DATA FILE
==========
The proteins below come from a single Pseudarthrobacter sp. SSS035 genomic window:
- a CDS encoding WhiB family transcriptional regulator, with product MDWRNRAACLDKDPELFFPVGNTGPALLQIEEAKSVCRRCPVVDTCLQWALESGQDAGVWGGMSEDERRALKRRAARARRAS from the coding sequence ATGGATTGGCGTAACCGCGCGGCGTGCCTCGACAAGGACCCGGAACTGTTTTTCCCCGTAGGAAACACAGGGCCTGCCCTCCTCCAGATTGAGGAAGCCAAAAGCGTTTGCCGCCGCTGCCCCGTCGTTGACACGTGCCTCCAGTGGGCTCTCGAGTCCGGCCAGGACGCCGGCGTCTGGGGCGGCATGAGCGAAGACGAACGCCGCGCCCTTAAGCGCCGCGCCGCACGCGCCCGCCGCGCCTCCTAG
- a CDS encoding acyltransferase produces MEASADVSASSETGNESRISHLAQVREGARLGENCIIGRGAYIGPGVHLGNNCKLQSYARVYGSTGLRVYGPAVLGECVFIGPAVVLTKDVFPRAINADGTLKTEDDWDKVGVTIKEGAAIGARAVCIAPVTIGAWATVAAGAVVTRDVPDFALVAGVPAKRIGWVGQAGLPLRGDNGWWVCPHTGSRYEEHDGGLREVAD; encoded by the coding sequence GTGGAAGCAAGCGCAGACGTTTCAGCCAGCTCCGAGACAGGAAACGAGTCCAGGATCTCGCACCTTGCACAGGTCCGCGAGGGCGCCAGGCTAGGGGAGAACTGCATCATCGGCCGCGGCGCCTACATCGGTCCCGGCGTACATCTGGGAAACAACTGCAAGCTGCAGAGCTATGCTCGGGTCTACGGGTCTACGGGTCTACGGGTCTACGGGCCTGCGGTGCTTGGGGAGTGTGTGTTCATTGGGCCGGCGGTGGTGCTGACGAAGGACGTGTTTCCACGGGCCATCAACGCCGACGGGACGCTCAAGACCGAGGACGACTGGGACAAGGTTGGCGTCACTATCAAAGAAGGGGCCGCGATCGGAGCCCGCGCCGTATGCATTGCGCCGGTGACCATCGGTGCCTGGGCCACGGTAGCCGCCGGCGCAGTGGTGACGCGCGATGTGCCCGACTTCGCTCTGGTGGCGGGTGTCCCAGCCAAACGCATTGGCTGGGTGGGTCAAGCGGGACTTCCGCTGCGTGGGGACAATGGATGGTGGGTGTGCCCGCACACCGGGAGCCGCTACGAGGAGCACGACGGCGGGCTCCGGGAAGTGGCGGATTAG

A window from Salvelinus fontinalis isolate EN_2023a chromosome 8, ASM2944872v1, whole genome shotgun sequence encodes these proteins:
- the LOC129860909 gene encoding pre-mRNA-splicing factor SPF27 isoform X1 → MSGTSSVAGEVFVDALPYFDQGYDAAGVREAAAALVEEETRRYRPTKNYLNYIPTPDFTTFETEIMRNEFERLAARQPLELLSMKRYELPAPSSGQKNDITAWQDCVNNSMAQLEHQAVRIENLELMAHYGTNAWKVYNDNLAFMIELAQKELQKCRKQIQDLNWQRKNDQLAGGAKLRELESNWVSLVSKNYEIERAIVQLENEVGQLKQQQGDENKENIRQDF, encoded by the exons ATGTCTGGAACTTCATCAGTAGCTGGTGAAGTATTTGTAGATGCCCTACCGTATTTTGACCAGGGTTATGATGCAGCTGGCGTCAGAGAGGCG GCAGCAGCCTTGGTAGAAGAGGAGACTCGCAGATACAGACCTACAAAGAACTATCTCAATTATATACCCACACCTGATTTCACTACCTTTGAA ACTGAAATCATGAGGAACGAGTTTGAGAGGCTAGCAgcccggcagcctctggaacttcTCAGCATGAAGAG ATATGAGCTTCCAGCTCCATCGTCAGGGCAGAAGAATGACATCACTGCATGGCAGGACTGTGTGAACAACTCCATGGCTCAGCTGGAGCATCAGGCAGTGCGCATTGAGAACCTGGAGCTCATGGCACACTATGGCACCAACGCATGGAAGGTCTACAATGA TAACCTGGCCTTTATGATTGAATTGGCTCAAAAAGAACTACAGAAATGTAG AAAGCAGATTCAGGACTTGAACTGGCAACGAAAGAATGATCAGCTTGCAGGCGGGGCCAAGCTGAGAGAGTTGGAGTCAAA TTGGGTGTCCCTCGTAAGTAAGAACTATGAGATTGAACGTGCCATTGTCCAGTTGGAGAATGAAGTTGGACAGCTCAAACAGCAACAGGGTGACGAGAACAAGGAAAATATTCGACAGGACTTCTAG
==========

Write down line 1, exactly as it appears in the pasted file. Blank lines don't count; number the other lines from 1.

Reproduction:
The proteins below come from a single Pseudarthrobacter sp. SSS035 genomic window: